Riverdale is full of parks. Some are quite large, like the 114 acres of Riverdale Park, while others are relatively small, like the less than 2 acres that make up Brust Park, probably known primarily by those who live in its proximity.
With one entrance on Manhattan College Parkway and another on Waldo Avenue, Brust Park consists of a gardened upper section and a relatively undisturbed lower section.
Brust Park was acquired in 1882 by New York City in a condemnation proceeding, but remained nameless until Mayor Fiorello LaGuardia named it Brust Square in memory of Corporal Charles Brust of Hull Avenue, who was killed in August 1918 during World War I. In 1997, parks commissioner Henry Stern renamed it Brust Park.
The park now has two separate but intertwined “claims to fame.” The first is the small single-family home abutting the park on the southern end of the lower section that has been sold off to a developer who plans to replace it with a 29-unit, five-story building. This led to the second, which is that the horrified neighbors who appreciate the moderate amount of greenery and nature in one of the most congested parts of Riverdale commissioned a survey of plants and birds found inside the park.
The neighbors fear the park will be adversely affected by the rigors and debris of a large building project as well as by the increased shade that will ultimately be cast by another apartment building.
John Butler, the ecological project manager of the Van Cortlandt Park Alliance, was engaged to conduct the survey of Brust Park. The alliance was formed by the merger of two groups: the Friends of Van Cortlandt Park and the Van Cortlandt Park Conservancy, with a purpose to promote the recreational, ecological and historical legacy of Van Cortlandt Park.
The results of the survey are a mixed bag. Twenty-three different tree species were tallied, seven non-native. Of the 11 shrubs found, again seven are non-native.
Forty-two plants were listed as herbaceous ground cover and vines, but 18 of them are non-native. Lest we get entirely carried away with the notion that all native plants are inherently good, one native growing in profusion in the park is the infamous Toxicodendron radicans, or poison ivy.
Bird species were also tabulated. A dozen species were noted, of which three are non-native — the rock pigeon (Columba livia), the house sparrow (Passer domesticus) and the European starling (Quiscalus quiscula).
The annoying and ubiquitous mourning dove (Zenaida macroura) can also be found there. Surprisingly, it is a native and apparently considered a fine game bird where hunting is a common sport.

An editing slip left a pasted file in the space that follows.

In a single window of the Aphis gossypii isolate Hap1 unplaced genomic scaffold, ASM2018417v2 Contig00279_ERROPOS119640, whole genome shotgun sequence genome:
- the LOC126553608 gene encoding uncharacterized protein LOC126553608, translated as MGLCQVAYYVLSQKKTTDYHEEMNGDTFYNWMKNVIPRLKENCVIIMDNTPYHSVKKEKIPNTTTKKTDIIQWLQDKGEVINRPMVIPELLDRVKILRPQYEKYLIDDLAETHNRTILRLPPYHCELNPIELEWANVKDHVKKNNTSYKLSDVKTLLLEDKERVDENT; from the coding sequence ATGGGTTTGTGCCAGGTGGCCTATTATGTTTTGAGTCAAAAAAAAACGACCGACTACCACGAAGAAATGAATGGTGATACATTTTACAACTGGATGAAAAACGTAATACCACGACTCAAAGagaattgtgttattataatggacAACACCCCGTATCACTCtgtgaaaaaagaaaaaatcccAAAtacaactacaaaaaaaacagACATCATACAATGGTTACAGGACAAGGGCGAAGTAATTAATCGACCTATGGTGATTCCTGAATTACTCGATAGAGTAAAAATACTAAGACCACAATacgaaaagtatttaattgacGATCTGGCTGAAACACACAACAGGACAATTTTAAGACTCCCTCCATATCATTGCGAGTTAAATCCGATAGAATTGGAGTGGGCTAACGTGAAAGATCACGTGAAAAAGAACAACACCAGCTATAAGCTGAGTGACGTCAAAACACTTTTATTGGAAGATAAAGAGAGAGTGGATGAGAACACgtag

Butler classifies Brust Park as an example of a “rich mesophytic forest,” where mesophytes are terrestrial plants. These are “forests of mixed trees with rich, seasonally moist and well-drained acidic soils,” according to a parks department native species planting guide.
Despite the large number of non-natives, Butler feels the park already contains the backbone of useful natives for creating a lovely understory. For example, Persicaria virginiana, Circaea lutetiana and Lindera benzoin, together with additional native shrubs such as Rhododendron periclymenoides and witch hazel (Hamamelis virginiana) — and flowering plants such as Actaea racemosa and Helianthus divaricatus — would make the park very attractive.
In addition to the Van Cortlandt Park Alliance, there are at least two other groups in Riverdale devoted to a specific park.
The Stewards of Henry Hudson Park have been doing amazing work extending plantings of shrubs and bulbs along Kappock Street and Independence Avenue. But central to this story are the Stewards of Brust Park, led by the indefatigable Jacqueline Hosford.
For the past eight years, the Brust Park stewards have worked to beautify the park and educate its visitors. Both upper and lower sections have sign boards with pictures of the flowers that have been planted there as well as expected bloom times.
For those not familiar with the park, there also is a seasonal stream ending in a lower boggy area that can be accessed immediately off Waldo Avenue. The survey showed the presence of the infamously named skunk cabbage (Symplocarpus foetidus). When I last visited on Feb. 3, none were yet pushing out of the muck, although this is the usual time for them to start appearing.
It had been a hope of the neighborhood that the yard of the residential home would be officially added to Brust Park and that the building itself could be used as a community resource. The plans for the apartment building, however, were approved at the end of January.
Should this building project go forward, however, it would be illuminating to re-survey the area in five years in order to document changes in the park. Somehow, I do not believe that either the park or the neighborhood will be the better for it!
PS: For those who would like to help continue documenting Brust Park’s plants and birds, you can do so by using the iNaturalist app.
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